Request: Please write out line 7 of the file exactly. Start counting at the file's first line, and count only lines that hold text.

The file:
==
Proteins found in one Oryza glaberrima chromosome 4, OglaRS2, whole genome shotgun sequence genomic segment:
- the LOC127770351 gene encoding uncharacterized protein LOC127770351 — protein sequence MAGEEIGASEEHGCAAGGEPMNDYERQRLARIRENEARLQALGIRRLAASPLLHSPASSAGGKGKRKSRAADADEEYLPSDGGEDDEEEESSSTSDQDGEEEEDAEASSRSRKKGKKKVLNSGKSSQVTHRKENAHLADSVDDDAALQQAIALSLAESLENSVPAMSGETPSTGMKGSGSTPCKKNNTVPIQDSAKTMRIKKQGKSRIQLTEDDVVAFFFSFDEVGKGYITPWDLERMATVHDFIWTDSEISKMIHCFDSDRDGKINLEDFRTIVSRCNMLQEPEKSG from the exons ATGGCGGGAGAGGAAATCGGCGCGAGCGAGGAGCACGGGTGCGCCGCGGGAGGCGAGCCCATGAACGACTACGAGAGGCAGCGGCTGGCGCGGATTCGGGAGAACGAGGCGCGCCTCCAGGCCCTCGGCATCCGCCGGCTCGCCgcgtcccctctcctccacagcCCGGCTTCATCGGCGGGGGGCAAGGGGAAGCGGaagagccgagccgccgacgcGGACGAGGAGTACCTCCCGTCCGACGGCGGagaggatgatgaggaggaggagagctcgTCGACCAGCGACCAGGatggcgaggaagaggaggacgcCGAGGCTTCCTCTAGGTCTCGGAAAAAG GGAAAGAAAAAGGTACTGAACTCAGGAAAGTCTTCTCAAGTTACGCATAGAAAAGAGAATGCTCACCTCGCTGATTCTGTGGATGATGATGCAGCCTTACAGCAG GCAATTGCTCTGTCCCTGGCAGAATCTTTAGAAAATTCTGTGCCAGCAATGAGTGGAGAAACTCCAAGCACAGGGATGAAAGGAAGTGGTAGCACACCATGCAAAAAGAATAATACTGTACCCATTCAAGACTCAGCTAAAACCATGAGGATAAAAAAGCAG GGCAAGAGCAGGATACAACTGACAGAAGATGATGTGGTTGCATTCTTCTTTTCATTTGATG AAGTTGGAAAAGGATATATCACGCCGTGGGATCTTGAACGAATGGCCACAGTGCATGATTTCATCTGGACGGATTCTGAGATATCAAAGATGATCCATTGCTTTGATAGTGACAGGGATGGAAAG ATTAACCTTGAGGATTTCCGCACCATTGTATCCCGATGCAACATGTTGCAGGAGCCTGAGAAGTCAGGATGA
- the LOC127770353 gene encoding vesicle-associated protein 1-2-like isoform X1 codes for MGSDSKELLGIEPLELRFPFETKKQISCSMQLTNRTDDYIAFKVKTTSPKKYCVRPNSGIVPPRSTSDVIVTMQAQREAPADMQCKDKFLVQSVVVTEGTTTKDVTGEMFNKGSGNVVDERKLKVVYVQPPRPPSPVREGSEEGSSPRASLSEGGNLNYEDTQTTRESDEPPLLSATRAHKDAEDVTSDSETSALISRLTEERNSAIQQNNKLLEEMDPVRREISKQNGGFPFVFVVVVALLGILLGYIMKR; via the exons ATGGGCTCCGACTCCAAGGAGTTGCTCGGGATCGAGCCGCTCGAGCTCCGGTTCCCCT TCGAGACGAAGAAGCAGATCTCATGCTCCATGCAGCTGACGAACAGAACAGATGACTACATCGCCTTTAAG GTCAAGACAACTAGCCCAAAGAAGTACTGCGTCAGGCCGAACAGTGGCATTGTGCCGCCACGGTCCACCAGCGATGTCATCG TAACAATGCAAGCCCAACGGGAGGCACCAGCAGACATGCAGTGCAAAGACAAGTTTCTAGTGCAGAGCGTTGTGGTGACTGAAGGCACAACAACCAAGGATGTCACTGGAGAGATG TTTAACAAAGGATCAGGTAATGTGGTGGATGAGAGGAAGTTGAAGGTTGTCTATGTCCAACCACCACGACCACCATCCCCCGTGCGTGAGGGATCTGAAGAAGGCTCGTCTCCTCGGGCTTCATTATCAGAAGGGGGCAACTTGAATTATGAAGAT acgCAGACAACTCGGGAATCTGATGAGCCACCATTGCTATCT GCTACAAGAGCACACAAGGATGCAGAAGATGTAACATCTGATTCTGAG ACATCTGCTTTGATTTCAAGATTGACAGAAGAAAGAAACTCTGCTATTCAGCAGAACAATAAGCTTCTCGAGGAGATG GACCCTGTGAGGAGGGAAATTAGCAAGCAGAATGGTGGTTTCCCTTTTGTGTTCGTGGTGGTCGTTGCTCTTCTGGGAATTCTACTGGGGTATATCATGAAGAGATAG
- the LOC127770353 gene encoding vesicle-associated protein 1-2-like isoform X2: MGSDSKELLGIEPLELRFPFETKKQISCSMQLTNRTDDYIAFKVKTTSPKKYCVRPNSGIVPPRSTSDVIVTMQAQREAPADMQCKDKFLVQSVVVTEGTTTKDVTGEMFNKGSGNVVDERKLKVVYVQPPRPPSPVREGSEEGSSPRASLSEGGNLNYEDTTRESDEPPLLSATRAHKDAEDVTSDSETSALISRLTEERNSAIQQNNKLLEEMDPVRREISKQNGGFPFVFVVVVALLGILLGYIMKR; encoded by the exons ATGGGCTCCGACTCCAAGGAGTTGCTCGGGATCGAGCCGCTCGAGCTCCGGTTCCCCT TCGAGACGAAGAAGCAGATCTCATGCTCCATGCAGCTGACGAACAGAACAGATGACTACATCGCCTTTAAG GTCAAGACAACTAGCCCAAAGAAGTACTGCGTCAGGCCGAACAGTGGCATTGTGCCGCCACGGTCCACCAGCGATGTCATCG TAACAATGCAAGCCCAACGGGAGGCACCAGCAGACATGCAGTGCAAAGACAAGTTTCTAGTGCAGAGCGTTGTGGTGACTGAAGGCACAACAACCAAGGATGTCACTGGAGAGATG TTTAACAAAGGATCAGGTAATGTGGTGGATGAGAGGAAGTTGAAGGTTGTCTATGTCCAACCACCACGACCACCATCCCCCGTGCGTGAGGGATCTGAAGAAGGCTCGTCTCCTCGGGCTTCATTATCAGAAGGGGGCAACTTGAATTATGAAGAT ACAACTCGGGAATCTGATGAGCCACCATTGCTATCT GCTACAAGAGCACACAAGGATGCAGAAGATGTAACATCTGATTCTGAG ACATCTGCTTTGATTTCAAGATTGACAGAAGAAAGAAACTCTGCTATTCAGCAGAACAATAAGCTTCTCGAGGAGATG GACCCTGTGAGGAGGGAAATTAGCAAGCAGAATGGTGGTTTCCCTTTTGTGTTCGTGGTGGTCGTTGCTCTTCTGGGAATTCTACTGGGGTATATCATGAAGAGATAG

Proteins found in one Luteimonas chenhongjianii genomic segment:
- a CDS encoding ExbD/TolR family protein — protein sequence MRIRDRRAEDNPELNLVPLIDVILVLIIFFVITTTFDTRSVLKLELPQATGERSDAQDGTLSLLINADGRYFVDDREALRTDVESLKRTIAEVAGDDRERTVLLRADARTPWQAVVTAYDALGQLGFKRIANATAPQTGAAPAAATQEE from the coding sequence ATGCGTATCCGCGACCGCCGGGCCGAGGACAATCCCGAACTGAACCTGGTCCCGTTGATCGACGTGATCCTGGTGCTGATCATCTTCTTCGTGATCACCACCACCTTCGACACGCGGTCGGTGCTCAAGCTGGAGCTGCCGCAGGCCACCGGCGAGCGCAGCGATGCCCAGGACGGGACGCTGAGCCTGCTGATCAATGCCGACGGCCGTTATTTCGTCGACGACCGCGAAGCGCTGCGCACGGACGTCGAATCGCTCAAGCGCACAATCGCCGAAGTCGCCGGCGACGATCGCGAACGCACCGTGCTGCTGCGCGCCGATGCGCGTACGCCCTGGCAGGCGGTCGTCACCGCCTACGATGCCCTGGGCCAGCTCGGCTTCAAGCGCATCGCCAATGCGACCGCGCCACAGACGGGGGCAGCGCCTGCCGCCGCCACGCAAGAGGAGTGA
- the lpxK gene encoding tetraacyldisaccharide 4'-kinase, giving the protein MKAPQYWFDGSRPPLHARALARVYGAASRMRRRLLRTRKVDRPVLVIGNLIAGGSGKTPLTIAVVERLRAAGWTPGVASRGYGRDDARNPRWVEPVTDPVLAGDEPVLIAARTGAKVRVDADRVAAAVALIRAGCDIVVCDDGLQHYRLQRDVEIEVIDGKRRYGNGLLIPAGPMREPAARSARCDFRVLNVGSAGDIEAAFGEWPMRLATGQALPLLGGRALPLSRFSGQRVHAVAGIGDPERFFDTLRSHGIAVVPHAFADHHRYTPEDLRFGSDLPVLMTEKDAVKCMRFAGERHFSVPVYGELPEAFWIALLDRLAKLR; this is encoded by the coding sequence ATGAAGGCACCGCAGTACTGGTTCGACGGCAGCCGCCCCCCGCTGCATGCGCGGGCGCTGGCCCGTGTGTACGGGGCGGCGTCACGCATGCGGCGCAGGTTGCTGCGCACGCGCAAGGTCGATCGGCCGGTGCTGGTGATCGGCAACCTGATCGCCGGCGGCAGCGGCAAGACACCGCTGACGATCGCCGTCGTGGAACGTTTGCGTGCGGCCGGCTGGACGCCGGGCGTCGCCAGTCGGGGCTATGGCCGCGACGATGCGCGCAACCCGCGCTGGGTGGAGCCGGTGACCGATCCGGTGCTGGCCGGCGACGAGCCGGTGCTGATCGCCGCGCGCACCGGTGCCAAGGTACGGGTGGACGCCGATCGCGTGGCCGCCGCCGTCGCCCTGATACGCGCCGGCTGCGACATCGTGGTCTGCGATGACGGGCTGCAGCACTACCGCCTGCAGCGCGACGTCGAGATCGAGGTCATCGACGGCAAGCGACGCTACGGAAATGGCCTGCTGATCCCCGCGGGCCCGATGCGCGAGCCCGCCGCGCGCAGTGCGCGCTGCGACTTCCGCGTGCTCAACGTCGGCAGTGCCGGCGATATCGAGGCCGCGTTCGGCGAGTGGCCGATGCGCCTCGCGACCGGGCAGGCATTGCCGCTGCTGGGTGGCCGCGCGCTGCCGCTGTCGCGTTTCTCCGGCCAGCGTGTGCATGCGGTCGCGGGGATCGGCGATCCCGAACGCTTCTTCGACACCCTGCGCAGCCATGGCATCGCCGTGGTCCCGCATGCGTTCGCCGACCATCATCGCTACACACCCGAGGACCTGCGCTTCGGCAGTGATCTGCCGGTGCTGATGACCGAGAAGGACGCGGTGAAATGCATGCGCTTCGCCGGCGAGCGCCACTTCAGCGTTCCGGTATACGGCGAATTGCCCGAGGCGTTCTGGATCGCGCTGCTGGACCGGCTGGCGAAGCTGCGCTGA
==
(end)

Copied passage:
- the lpxK gene encoding tetraacyldisaccharide 4'-kinase, giving the protein MKAPQYWFDGSRPPLHARALARVYGAASRMRRRLLRTRKVDRPVLVIGNLIAGGSGKTPLTIAVVERLRAAGWTPGVASRGYGRDDARNPRWVEPVTDPVLAGDEPVLIAARTGAKVRVDADRVAAAVALIRAGCDIVVCDDGLQHYRLQRDVEIEVIDGKRRYGNGLLIPAGPMREPAARSARCDFRVLNVGSAGDIEAAFGEWPMRLATGQALPLLGGRALPLSRFSGQRVHAVAGIGDPERFFDTLRSHGIAVVPHAFADHHRYTPEDLRFGSDLPVLMTEKDAVKCMRFAGERHFSVPVYGELPEAFWIALLDRLAKLR; this is encoded by the coding sequence ATGAAGGCACCGCAGTACTGGTTCGACGGCAGCCGCCCCCCGCTGCATGCGCGGGCGCTGGCCCGTGTGTACGGGGCGGCGTCACGCATGCGGCGCAGGTTGCTGCGCACGCGCAAGGTCGATCGGCCGGTGCTGGTGATCGGCAACCTGATCGCCGGCGGCAGCGGCAAGACACCGCTGACGATCGCCGTCGTGGAACGTTTGCGTGCGGCCGGCTGGACGCCGGGCGTCGCCAGTCGGGGCTATGGCCGCGACGATGCGCGCAACCCGCGCTGGGTGGAGCCGGTGACCGATCCGGTGCTGGCCGGCGACGAGCCGGTGCTGATCGCCGCGCGCACCGGTGCCAAGGTACGGGTGGACGCCGATCGCGTGGCCGCCGCCGTCGCCCTGATACGCGCCGGCTGCGACATCGTGGTCTGCGATGACGGGCTGCAGCACTACCGCCTGCAGCGCGACGTCGAGATCGAGGTCATCGACGGCAAGCGACGCTACGGAAATGGCCTGCTGATCCCCGCGGGCCCGATGCGCGAGCCCGCCGCGCGCAGTGCGCGCTGCGACTTCCGCGTGCTCAACGTCGGCAGTGCCGGCGATATCGAGGCCGCGTTCGGCGAGTGGCCGATGCGCCTCGCGACCGGGCAGGCATTGCCGCTGCTGGGTGGCCGCGCGCTGCCGCTGTCGCGTTTCTCCGGCCAGCGTGTGCATGCGGTCGCGGGGATCGGCGATCCCGAACGCTTCTTCGACACCCTGCGCAGCCATGGCATCGCCGTGGTCCCGCATGCGTTCGCCGACCATCATCGCTACACACCCGAGGACCTGCGCTTCGGCAGTGATCTGCCGGTGCTGATGACCGAGAAGGACGCGGTGAAATGCATGCGCTTCGCCGGCGAGCGCCACTTCAGCGTTCCGGTATACGGCGAATTGCCCGAGGCGTTCTGGATCGCGCTGCTGGACCGGCTGGCGAAGCTGCGCTGA